ACI’s 13th Annual Paragraph IV Disputes Conference

ACI’s 13th Annual Paragraph IV Disputes Conference

Spring is here!  How do we know?  Is it the cherry blossoms starting to bloom in Washington, DC?  Is it the daffodils emerging from hibernation?  No – we know it’s Spring because the annual American Conference Institute (“ACI”) “Paragraph IV Disputes” conference is right around the corner.

That’s right, ACI will be holding its 13th annual “Paragraph IV Disputes” conference from April 29-30, 2019 at the Conrad New York in New York City.  The 2019 conference is a special one with the 35th Anniversary of the Hatch-Waxman Amendments later this year (September 24, 2019).  Attendees will get to hear from a virtual “who’s who” of Hatch-Waxman litigators and industry decision makers.

Hyman, Phelps & McNamara, P.C.’s Kurt R. Karst will be moderating a panel titled “Latest FDA Initiatives Affecting Generic Drug Access and Pricing.”  The panel speakers are FDA’s Grail Sipes, Deputy Center Director, Regulatory Policy, CDER, and Maryll Toufanian, Director Office of Generic Drug Policy, CDER.  We’ll be delving into the latest and greatest FDA policy and legal initiatives, including the Drug Competition Action Plan and Competitive Generic Therapies.

FDA Law Blog is a conference media partner.  As such, we can offer our readers a special discount off the current price tier.  The discount code is: D10-896-896AX01.  You can access the conference brochure and sign up here.

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FDA Publishes Notice to Remove Substances from its Bulks List I for Section 503B Outsourcing Facilities … and Let’s Watch What Happens Next

FDA Publishes Notice to Remove Substances from its Bulks List I for Section 503B Outsourcing Facilities … and Let’s Watch What Happens Next

By Karla L. Palmer

We posted last year about the dispute over FDA’s determination to include certain nominated substances on its Bulk Substances List 1 for Section 503B outsourcing facilities.  Recall that in 2017, after FDA approved Endo/Par’s Vasostrict® finished drug product, several entities nominated active pharmaceutical ingredient vasopressin for inclusion on FDA’s Section 503B Bulk Substances List 1.  After review of the nominations, FDA added vasopressin to Bulks List 1 in mid-2017.  Next, FDA’s nomination and listing process (already the subject of two Agency revisions and “redos” since 2014, blogged about here) ground to a halt.  The nominations process and the list itself was (and remains) the subject of contentious litigation involving FDA, Endo Pharmaceuticals and its subsidiary Par Sterile Products, and outsourcing facility Athenex Pharma Solutions.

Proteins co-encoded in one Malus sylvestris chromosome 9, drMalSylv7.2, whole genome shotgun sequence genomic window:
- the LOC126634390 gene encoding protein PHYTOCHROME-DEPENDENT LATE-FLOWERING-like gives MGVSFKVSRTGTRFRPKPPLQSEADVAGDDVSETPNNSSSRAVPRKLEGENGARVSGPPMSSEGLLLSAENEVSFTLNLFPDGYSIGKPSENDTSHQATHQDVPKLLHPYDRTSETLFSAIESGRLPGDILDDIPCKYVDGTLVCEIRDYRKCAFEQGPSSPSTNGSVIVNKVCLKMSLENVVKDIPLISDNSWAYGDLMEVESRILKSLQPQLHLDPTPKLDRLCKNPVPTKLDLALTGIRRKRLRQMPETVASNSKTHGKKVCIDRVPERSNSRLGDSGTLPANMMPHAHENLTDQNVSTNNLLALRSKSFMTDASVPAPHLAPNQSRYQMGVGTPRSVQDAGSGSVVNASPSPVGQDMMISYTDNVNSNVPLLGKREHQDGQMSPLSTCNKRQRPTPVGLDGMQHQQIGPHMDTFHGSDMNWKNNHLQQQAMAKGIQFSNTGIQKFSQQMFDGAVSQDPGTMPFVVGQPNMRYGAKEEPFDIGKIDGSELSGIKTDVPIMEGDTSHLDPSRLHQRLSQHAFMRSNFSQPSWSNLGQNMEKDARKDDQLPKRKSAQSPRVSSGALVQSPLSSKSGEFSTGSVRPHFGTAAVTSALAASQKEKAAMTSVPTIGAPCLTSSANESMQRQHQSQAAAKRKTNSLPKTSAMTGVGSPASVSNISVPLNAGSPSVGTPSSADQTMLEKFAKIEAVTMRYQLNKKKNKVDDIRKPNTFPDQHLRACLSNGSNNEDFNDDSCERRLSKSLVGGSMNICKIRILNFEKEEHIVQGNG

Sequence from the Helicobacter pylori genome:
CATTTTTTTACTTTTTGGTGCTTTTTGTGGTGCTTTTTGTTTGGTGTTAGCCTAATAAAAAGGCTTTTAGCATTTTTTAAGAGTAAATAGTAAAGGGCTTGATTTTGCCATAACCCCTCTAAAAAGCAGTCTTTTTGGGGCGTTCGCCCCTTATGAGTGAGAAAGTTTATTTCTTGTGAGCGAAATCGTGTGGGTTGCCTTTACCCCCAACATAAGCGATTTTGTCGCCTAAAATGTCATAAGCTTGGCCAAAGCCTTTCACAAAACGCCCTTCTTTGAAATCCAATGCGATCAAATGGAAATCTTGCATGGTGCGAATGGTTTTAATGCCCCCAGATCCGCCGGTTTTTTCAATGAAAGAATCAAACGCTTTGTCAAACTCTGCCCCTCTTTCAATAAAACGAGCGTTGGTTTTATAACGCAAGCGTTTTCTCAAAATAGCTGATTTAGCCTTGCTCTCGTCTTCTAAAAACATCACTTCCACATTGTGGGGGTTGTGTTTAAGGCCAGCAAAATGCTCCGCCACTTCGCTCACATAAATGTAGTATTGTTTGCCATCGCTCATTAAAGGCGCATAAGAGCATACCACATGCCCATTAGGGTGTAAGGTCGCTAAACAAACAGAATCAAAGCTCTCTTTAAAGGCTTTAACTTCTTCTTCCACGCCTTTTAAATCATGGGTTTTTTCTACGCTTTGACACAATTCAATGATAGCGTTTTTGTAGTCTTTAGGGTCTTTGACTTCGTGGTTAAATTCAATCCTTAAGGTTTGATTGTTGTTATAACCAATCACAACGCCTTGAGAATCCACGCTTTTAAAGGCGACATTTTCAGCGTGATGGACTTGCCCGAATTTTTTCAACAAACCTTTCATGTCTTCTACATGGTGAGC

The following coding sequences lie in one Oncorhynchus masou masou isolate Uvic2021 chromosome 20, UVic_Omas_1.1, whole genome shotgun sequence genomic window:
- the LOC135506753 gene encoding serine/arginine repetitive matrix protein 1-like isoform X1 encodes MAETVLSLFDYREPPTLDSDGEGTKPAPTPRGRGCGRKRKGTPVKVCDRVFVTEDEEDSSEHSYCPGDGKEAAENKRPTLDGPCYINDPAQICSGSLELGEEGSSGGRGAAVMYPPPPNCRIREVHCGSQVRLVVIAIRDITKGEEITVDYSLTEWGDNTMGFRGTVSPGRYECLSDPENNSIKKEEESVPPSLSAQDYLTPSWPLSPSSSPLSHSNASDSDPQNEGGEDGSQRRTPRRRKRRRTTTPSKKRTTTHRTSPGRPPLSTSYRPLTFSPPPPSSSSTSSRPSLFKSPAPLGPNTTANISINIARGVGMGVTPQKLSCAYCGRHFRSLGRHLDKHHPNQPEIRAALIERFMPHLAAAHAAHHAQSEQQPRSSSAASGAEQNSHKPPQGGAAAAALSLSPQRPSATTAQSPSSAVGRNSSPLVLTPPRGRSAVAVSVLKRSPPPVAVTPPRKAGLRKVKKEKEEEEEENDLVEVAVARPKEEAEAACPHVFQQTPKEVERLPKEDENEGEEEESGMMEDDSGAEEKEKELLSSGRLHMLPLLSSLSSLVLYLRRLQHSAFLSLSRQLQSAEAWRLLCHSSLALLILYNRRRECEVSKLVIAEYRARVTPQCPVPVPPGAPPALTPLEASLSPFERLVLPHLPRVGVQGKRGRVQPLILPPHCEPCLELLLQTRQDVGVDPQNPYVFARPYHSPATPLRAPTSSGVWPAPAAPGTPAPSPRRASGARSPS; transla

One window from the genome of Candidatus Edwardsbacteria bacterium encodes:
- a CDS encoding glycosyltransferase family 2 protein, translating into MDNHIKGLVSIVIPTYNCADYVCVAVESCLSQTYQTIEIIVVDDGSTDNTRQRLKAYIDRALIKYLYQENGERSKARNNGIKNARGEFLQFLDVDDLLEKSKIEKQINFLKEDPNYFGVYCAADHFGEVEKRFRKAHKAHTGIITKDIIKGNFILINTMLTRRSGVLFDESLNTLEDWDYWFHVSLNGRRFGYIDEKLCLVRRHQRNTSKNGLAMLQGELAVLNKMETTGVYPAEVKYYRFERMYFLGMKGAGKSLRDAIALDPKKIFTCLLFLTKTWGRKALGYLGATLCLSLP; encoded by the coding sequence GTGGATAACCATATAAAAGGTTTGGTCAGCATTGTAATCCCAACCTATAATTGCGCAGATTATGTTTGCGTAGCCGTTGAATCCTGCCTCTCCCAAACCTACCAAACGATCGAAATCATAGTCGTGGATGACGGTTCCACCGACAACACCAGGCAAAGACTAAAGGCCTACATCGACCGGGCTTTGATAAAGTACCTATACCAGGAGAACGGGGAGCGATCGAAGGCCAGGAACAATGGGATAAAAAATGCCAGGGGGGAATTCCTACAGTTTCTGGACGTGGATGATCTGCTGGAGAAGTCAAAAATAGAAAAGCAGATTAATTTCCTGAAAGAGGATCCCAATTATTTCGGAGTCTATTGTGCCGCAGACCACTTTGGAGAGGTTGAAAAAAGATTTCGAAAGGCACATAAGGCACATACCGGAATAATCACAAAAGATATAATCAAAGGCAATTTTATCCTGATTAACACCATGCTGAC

After proposing to change the nomination process in March 2018 (here), which continued a stay in the litigation against FDA brought by Endo/Par, FDA received approximately 60 industry comments.  It published its final guidance for the section 503B nomination process on March 4, 2019 (here).  In response to those 60 comments “or on its own,” FDA stated it made certain changes in the final guidance document; however, those changes do not change the process in which FDA intends to engage to review a nominated substance.  Instead, FDA’s final guidance on the nomination process explains in more detail

how Congress’ limitation on bulk drug substances that can be used in compounding under section 530B helps preserve the integrity of the new drug approval process, and identifie[s] the process to request that FDA identify or remove a bulk drug substance from that list after the Agency has made a final determination with respect to that substance….

At the same time FDA published final guidance on the nomination process, FDA issued another final guidance document, this time removing two bulk substances from FDA’s interim Bulks List 1: vasopressin and nicardipine hydrochloride (here).

Addressing the more controversial subject of compounding using vasopressin, FDA stated among other reasons that nominations and comments it received did not identify an attribute of commercially available Vasostrict® that makes it “medically unsuitable for patients,” and that the compounded products “are intended to address” that attribute.  FDA also stated that the proposal for compounders to compound a “ready-to-use” formulation versus the commercially available Vasostrict® product for improved efficiency for prescribers or healthcare providers, or to address the possibility that the approved drug may be mishandled by a medical professional, is not a “clinical need to compound a drug product” using a bulk substance.